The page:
As opposed to the entrepreneurial trend of taking entry deterrent risks, professionals tend to have the practice of establishing fall protecting safety nets. The safety nets established by professionals range from scenario development to staged execution. Many times, professionals by virtue of their knowledge and experience, have the ability to ideate far more profoundly than entrepreneurs would. However, the time taken to convert ideas from concepts to constructs traversing collaboratively as well as contentiously through a whole series of analytical and consensual exercises dilutes leading ideas into trailing projects. Also, even when taken up for execution the projects tend to be sequentially stage-gated with options to make “go or no-go” decisions after detailed reviews at the end of each stage gate. The time lost in that sequential stage-gated process leads to significant delays in go-to-market. Interestingly, quick-thinking and rapid-acting entrepreneurial organizations turn into deep-thinking and slow-acting professional organizations all too soon as a result of which the lag between right ideation and smart execution increases over time. For example, Microsoft ideated the tablet computer in 2000 but Apple walked away with smart execution in 2010!
There are several examples of how fall protecting nets delay market development and penetration. Several Japanese companies have been ahead of Hyundai in India, including Toyota which did its feasibility studies for entry into India at the same time as Hyundai (around 1995). Yet, Hyundai entered earlier and became a much bigger volume player in India much faster than Toyota. The difference has primarily been due to the stage gates that Toyota set for itself, from market research to market entry. On the other hand, Hyundai has been less concerned about error-proofing its corporate strategy than achieving diversified and accelerated market entry. While this may be seen as a company specific observation it may also be seen as a national culture too, given the repetition of similar pattern between Korean and Japanese firms in a wide range of industries. The question, therefore, is whether entrepreneurial skill which is considered an individual skill could be extended into a corporate competence. The example of Tata group of India illustrates that it is indeed possible to converge the duality of entrepreneurial and professional approaches to achieve superior competitive advantage.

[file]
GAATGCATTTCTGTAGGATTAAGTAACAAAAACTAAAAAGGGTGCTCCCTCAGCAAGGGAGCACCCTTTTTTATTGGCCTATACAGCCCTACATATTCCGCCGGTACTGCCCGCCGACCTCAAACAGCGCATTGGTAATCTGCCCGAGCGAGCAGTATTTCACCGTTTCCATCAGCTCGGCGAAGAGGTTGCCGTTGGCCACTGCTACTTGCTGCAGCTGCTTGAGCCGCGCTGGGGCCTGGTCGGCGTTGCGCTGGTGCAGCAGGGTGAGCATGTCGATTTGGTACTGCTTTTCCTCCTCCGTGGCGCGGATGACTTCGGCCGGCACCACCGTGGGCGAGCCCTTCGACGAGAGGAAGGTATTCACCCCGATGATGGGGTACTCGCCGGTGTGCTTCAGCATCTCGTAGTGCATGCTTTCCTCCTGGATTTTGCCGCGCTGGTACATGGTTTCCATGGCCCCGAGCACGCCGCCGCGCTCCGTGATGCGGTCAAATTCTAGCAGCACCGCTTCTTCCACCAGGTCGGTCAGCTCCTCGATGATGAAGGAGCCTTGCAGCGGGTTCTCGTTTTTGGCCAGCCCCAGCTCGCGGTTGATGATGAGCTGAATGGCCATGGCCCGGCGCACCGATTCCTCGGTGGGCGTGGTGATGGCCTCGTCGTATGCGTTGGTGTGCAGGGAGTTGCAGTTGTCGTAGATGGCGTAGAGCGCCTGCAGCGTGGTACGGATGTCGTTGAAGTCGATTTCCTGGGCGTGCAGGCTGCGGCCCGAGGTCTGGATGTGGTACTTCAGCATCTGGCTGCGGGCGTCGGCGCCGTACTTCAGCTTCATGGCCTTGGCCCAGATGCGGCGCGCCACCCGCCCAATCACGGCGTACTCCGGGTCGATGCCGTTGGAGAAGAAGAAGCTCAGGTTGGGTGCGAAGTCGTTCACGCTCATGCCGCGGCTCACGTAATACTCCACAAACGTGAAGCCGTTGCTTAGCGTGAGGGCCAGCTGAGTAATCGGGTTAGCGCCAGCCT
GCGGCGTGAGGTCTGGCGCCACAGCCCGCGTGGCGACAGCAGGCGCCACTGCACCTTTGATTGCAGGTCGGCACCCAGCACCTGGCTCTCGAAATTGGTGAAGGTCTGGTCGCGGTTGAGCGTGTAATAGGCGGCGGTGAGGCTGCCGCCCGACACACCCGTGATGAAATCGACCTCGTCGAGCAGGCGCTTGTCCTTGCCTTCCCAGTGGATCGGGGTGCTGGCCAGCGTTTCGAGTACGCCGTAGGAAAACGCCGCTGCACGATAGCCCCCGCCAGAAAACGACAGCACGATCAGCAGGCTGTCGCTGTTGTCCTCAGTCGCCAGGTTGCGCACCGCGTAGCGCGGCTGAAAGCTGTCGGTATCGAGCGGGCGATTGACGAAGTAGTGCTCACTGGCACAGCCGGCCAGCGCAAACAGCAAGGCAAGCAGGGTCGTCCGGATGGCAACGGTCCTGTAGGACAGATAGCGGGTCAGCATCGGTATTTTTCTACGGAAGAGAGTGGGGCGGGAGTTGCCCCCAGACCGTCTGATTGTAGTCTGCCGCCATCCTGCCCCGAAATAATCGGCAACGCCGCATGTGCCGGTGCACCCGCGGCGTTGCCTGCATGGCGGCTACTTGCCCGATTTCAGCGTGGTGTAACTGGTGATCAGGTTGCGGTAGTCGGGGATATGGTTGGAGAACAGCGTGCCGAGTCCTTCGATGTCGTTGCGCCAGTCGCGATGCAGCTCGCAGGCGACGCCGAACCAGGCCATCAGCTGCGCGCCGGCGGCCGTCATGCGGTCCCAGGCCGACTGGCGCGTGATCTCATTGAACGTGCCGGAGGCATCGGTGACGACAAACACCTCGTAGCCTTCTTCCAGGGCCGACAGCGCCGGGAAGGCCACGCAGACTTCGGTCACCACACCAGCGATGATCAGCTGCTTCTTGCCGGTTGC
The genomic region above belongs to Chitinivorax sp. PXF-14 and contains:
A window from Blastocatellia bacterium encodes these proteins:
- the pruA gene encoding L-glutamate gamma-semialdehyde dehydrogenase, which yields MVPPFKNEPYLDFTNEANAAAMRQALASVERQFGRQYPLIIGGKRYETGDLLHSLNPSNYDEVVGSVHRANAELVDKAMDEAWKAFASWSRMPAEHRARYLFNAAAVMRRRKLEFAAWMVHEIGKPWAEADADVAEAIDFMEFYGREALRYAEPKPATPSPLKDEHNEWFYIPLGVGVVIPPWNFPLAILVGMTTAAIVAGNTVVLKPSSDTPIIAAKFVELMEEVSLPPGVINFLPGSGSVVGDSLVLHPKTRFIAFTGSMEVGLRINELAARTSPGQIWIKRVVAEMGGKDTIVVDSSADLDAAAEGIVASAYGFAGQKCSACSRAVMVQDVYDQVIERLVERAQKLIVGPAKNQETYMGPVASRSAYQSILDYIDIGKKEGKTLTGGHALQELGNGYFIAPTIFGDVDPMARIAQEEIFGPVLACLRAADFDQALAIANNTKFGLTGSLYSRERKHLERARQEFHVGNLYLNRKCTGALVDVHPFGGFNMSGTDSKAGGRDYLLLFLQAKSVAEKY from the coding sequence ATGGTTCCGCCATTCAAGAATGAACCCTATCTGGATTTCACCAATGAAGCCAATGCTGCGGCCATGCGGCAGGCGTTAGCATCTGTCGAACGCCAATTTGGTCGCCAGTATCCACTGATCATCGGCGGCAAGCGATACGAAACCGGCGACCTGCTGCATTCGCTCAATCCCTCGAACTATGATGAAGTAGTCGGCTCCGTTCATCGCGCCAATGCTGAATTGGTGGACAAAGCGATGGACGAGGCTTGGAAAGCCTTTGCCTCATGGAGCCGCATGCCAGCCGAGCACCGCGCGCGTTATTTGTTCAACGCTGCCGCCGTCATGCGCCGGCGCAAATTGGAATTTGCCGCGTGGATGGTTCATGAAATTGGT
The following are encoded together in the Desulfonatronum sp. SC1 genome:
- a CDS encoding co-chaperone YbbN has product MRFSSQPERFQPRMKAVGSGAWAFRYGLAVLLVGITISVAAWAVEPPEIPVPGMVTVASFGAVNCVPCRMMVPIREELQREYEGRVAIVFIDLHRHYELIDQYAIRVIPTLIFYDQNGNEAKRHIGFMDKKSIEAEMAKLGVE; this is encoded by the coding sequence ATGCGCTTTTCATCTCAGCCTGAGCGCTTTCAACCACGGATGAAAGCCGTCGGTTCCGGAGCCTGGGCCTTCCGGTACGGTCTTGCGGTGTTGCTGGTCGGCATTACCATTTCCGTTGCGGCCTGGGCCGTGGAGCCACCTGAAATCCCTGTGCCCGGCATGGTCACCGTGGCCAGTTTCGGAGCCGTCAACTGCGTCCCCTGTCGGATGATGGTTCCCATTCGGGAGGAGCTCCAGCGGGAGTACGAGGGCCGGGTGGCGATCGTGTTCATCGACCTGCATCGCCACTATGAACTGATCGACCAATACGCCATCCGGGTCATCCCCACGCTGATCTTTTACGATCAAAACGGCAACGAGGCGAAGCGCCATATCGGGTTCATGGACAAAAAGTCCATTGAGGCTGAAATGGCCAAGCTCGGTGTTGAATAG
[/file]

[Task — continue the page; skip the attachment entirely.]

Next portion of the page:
Convergence of duality
Tata Group is one of India's largest and most respected business groups. Tata Group's name is synonymous with India's industrialization. The Group gave India her first luxury hotel, first steel plant, hydro-electric plant, inorganic chemistry plant, first global software services company, first integrated automobile company and created a reservoir of scientific and technological manpower for the country. Its Trusts have instituted the first integrated engineering and biology educational infrastructure, Indian Institute of Science in 1909, the Tata Institute of Social Sciences in 1936; India's first cancer hospital, the Tata Memorial in 1941, and in 1945, the Tata Institute of Fundamental Research, which became the cradle of India's Atomic energy program. Today, Tata Group comprises 100 operating companies in seven business sectors: information systems and communications; engineering; materials; services; energy; consumer products; and chemicals. The Group has operations in more than 54 countries across six continents, and its companies export products and services to 120 nations. It has been also in the forefront of India’s largest and most effective global acquisitions including, Tetley Tea, Corus Steel, Jaguar-Land Rover, and Daewoo Heavy Vehicles. In terms of specific product innovations too, the Group has been ahead of the rest in the Indian industry, more so in the automobile industry, with a slew of continuous product innovations.
There are a few principles of entrepreneurial professionalism, which though could be commonly espoused in various other firms, are practiced rather uniquely in the Tata Group. Some of these are: a national fervor (from the very inception of the group in 1868), continuing iconic group leadership, across generations (JN Tata, JRD Tata, Ratan Tata), visionary leadership at the top (a 14 member group level board of directors), world-class leadership talent at firm levels (organic succession in each firm), defined group, firm and business structures, impeccable value system (5 core values of Integrity, Understanding, Excellence, Unity and Responsibility), heightened social responsibility (from hospitals to educational institutions in factory communities and other cities), robust corporate governance (mix of talented independent directors at firm level), commitment to technology, quality and safety (continuous knowledge audits), top-class cadre build-up from the bottom (massive graduate and post graduate recruitment programs and Tata Administrative System), responsible competition and competitiveness (fair industry practices), and globalized outlook (internationalization through physical overseas expansion and global acquisitions).
Typically, the Tata model comprised balanced and bright leadership at all levels and in all firms, including a good and healthy combination of technical leadership and business leadership. The model also comprised a vision that combined technological modernity and business competitiveness with social sensitivity. The sum of the parts proved better than the parts and the wisdom at the top helped to provide the right balance of entrepreneurship (as demonstrated by an endless stream of business firsts) and professionalism (as demonstrated by an endless saga of expansion and diversification). The Group could take risks that were entry deterrent for its competitors despite having fall preventing safety nets that did not slow down progress. The Tata group validates the hypothesis of this blog post that it is indeed possible to achieve the best of entrepreneurial and professional leadership based on the right principles, effectively practiced.
Posted by Dr CB Rao on June 16, 2012